When in position, electrical wiring can be connected to the panel by means of terminals 60 at a pre-set distance from the periphery of the laminate and said wires may conveniently be covered up, by fastening commercially available moldings. The wires are operatively connected to suitable power source, and a thermostat may be used if desired, as is well known in the art. The panel being stronger than wood and having a great abrasive resistance makes it a valuable tool for prison as well as for other public areas subject to vandalism.

A laminated panel 70 as shown in FIG. 3 was used as modesty panel, in the making of a secretary's desk. Also laminated panels 72 and 74 were used as office partitions for making modular arrangements or for toilet partitions (not shown). As can easily be seen this laminate has numerous applications as permanent architectural structures.

As shown in FIG. 4, it could be used also as a wall or as a suspended ceiling panel 76, even a door (not shown) or may be disguised as the heat radiant printed map laminate panel 78, depending upon local regulations or simply as on FIG. 5, as a heat-radiant panel 80 mounted on a support 82 provided with a standard electrical wire 84 and a plug 86.

EXAMPLE 1

A system as described under FIG. 1 was conveniently sandwiched in between caul plates and heat pressed at temperatures in the order of 150° C. and pressures in the order of 1000 psi until a unitary panel was obtained followed by cooling under pressure. The porous fabric consisted of a woven inert Fiberglass substrate is impregnated with a mixture of special chemical compounds in order to generate a specific or desired electric resistance; copper contact tapes 28-29 are attached along the edges of the fabric for application of supply voltage.

Two decorative sheet of papers which had been previously impregnated with melamine resins were added to define the faces of the laminate. Surprisingly enough, the porous fabric treated so drastically maintains its heat-radiant characteristics when electrically operated. The panel had a unit weight of about 5-6 lbs./ft.2 for a 3/4" thickness or 1.40 to 1.46 g/cm3 and the sheets of paper for making the corestock were generally 100∝130 lbs./3000 ft.2 although papers of less than 70 lbs./3000 ft.2 may be used, with 30 lbs./3000 ft.2 paper as low as about and as high as 160 lbs./3000 ft.2.

The following sample will serve to illustrate the serious difficulties earlier encountered:

Sample A

The same was repeated as for the laminate in Example 1 but with the porous fabric excentrically positioned. It was found that the laminated panel produced was unsuitable due to bending the more excentric the laminate, the more serious being the problem.

Sample B

The same was repeated as in Example 1, but eliminating the additional amount of resin supplied by means of the two sets of melamine-coated papers 24-25 and using only the kraft papers 26-27 commercially available with a thermosetting resin, for laminating, as is known and practiced in the art. It was found that such laminate has a tendency to split along the porous fabric.

These papers have not more than 40% resin and not less than 60% paper, on a weight basis, and are considered amply satisfactory for laminating purposes. It was found that the sheets next to heat-radiant porous fabric, must contain at least 50% by weight of thermosetting resin and 50% or less paper, and preferably in the order of 2 parts by weight of thermosetting resin per part of paper.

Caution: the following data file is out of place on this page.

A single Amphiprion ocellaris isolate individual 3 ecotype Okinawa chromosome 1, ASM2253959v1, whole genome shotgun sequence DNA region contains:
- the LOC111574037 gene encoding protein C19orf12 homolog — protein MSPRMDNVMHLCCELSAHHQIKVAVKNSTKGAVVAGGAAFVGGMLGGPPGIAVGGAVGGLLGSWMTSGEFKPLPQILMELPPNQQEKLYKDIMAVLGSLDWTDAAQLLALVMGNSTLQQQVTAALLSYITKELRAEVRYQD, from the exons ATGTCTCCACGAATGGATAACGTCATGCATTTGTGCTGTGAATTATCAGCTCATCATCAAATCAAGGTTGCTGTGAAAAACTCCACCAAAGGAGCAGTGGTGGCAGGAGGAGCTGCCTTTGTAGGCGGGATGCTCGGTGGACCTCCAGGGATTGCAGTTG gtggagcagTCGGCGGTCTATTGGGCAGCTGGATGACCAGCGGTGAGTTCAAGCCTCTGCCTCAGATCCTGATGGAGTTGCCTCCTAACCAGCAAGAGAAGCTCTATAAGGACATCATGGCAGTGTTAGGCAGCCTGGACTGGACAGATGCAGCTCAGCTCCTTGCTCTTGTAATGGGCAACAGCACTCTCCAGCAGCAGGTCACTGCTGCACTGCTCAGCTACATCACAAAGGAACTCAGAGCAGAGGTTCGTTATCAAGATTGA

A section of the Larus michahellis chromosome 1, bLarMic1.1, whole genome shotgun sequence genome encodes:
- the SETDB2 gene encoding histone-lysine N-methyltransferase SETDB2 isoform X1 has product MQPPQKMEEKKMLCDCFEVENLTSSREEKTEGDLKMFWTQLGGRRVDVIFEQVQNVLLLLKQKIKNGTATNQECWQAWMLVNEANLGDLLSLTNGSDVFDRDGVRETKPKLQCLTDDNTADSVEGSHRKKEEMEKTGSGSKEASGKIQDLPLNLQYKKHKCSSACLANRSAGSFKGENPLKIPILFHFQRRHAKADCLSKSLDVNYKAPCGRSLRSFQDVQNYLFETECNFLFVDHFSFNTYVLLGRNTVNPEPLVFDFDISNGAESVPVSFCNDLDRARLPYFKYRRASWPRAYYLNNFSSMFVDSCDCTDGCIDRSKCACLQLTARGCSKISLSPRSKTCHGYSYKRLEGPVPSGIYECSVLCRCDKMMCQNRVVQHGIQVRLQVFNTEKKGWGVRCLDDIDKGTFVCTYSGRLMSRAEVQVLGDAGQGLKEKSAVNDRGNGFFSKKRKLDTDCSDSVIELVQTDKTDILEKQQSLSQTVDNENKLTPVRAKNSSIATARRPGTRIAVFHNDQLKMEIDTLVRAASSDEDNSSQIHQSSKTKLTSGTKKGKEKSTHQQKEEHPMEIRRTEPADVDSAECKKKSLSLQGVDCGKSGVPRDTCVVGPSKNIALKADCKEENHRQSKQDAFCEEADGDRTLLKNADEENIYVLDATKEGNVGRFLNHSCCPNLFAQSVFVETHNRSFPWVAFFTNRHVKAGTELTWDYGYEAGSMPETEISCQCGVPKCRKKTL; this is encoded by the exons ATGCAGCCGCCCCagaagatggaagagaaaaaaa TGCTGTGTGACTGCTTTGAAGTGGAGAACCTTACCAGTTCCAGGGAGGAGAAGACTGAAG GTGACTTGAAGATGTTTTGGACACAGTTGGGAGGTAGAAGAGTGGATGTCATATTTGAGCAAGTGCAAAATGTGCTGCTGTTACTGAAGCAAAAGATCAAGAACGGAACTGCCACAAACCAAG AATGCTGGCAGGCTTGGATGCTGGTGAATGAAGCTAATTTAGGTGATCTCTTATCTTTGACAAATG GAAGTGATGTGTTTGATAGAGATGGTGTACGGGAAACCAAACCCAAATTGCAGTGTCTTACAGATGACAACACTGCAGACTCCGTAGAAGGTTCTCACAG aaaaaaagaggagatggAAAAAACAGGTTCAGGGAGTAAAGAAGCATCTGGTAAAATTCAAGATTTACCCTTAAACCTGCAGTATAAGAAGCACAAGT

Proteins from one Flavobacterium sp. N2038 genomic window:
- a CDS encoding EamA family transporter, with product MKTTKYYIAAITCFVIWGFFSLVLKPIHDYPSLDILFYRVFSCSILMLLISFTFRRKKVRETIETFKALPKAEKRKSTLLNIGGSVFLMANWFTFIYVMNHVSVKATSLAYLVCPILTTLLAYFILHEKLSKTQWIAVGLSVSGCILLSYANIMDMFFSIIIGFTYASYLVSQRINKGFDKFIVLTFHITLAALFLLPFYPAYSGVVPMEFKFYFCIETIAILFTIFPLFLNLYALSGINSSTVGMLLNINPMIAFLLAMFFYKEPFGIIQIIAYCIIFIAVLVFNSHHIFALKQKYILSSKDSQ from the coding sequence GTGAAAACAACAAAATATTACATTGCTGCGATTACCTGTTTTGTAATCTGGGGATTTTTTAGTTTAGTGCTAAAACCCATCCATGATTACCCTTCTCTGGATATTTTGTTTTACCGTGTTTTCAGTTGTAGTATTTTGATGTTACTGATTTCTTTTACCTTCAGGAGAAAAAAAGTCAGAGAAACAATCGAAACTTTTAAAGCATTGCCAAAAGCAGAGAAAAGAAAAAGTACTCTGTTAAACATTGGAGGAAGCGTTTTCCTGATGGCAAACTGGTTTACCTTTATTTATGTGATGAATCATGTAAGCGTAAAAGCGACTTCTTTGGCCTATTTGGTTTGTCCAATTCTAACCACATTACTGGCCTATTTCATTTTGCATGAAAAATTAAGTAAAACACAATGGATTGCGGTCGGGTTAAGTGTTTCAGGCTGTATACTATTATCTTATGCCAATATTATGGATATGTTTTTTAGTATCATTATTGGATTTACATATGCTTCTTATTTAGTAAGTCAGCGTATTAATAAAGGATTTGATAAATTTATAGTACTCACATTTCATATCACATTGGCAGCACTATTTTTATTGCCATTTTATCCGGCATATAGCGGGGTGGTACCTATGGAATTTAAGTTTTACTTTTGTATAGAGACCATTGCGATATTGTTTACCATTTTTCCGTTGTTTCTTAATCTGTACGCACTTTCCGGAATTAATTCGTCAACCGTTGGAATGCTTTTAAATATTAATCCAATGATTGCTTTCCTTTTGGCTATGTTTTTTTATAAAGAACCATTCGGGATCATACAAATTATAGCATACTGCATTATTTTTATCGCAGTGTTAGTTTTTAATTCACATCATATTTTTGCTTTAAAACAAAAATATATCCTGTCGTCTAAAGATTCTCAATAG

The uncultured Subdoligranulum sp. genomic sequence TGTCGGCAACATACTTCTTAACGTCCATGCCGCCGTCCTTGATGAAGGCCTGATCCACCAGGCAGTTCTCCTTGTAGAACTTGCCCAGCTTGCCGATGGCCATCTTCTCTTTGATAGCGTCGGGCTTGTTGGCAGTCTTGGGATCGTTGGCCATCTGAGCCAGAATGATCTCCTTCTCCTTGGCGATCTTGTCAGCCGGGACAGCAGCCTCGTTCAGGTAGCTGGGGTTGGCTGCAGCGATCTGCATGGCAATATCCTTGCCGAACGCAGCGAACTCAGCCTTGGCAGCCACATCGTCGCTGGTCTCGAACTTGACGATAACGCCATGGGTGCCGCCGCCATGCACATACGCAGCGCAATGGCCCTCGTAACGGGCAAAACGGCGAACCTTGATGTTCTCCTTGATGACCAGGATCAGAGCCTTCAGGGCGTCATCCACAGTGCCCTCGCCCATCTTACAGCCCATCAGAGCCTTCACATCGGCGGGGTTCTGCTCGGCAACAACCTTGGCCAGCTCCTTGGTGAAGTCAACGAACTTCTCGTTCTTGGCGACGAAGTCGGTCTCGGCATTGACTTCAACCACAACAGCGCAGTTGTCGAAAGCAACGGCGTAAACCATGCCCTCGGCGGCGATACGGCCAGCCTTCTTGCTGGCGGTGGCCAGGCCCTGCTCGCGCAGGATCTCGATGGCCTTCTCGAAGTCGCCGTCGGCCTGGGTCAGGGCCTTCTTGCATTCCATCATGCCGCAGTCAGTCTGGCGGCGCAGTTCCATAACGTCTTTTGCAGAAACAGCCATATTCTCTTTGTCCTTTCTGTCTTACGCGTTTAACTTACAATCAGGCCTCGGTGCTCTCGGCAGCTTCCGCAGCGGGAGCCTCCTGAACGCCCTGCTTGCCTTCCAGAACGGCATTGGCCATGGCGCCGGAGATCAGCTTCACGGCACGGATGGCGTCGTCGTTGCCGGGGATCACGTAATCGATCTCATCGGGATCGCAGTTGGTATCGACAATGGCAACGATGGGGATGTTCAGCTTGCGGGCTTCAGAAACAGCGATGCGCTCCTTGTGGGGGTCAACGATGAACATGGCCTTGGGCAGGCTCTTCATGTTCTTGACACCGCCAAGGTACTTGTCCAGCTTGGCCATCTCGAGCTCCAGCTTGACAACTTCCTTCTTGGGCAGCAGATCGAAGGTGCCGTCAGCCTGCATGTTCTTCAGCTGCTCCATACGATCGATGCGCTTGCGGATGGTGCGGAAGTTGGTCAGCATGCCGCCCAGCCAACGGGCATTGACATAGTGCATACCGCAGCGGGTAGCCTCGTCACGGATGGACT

EXAMPLE 2

The same was repeated as in Example 1 making a laminate less than 1/2 inch, about 1/10 of an inch. It was found that such a laminate curves, and can be used in a sustaining frame, or mounted inside vehicles with an air gap on the back (cars, trains, busses, etc).

It was found that the laminate should be at least 1/4 inch thick to be used without a mounting frame or support and the laminate may range up to 1 inch or even higher depending upon the needs. With the product already decorated this further reduces client's cost and is another advantage which militates for applicant's product.

Sample C

The same was repeated as for the laminate in Example 2, but with the porous fabric excentrically positioned the laminate rapidly curved.

EXAMPLE 3

The same was repeated as in Example 1 except that the melamine coated papers were replaced with an additional amount of phenolic resin. The resulting product had a lesser tendency to break than Sample B and such laminate was found satisfactory.

Although preferred embodiments of the invention has been illustrated it should be borne in mind that modification of the above will be evident to those skilled in the art without departing from the spirit of the invention as defined in the appended claims.

Patent Citations
Cited PatentFiling datePublication dateApplicantTitle
US4343850 *Mar 21, 1980Aug 10, 1982The Vollrath CompanyDecorated laminate having indicia applied photoelectrographically and method of making same
Referenced by
Citing PatentFiling datePublication dateApplicantTitle
US6468677Aug 1, 2000Oct 22, 2002Premark Rwp Holdings Inc.Electroluminescent high pressure laminate
US6944393 *Jun 30, 1999Sep 13, 2005Cadif SrlPanel made of a highly insulated electrothermal fabric
EP0276644A1 *Dec 15, 1987Aug 3, 1988COMPAGNIE ROYALE ASTURIENNE DES MINES, Société AnonymeFlat electrical heating element
EP0653299A1 *Nov 9, 1994May 17, 1995Resopal GmbHPressed laminate
WO1988004874A1 *Dec 15, 1987Jun 30, 1988Asturienne Mines Comp RoyaleFlat electric heating elements
WO2012022006A1 *Aug 18, 2011Feb 23, 2012Bienzobas Saffie Fernando AndresSystem and method for two dimensional printing on a three dimensional printing support
Classifications
U.S. Classification428/78, 428/530, 428/537.5, 219/553, 428/322.2, 156/307.4, 428/531
International ClassificationH05B3/28, B32B5/26, B32B29/02, B44C5/04, F24D13/02
Cooperative ClassificationH05B3/283, B32B29/02, B32B5/26, B44C5/0469, F24D13/022
European ClassificationF24D13/02B, B32B5/26, B32B29/02, B44C5/04R, H05B3/28C
Legal Events
DateCodeEventDescription
Dec 8, 1992FPExpired due to failure to pay maintenance fee
Effective date: 19921004
Oct 4, 1992LAPSLapse for failure to pay maintenance fees
May 5, 1992REMIMaintenance fee reminder mailed
Mar 31, 1988FPAYFee payment
Year of fee payment: 4
Sep 30, 1983ASAssignment
Owner name: DOMTAR INC., 395 DE MAISONNEUVE BLVD., WEST, MONTR
Free format text: ASSIGNMENT OF ASSIGNORS INTEREST.;ASSIGNOR:KEREKES, PETER S.;REEL/FRAME:004181/0119
Effective date: 19830913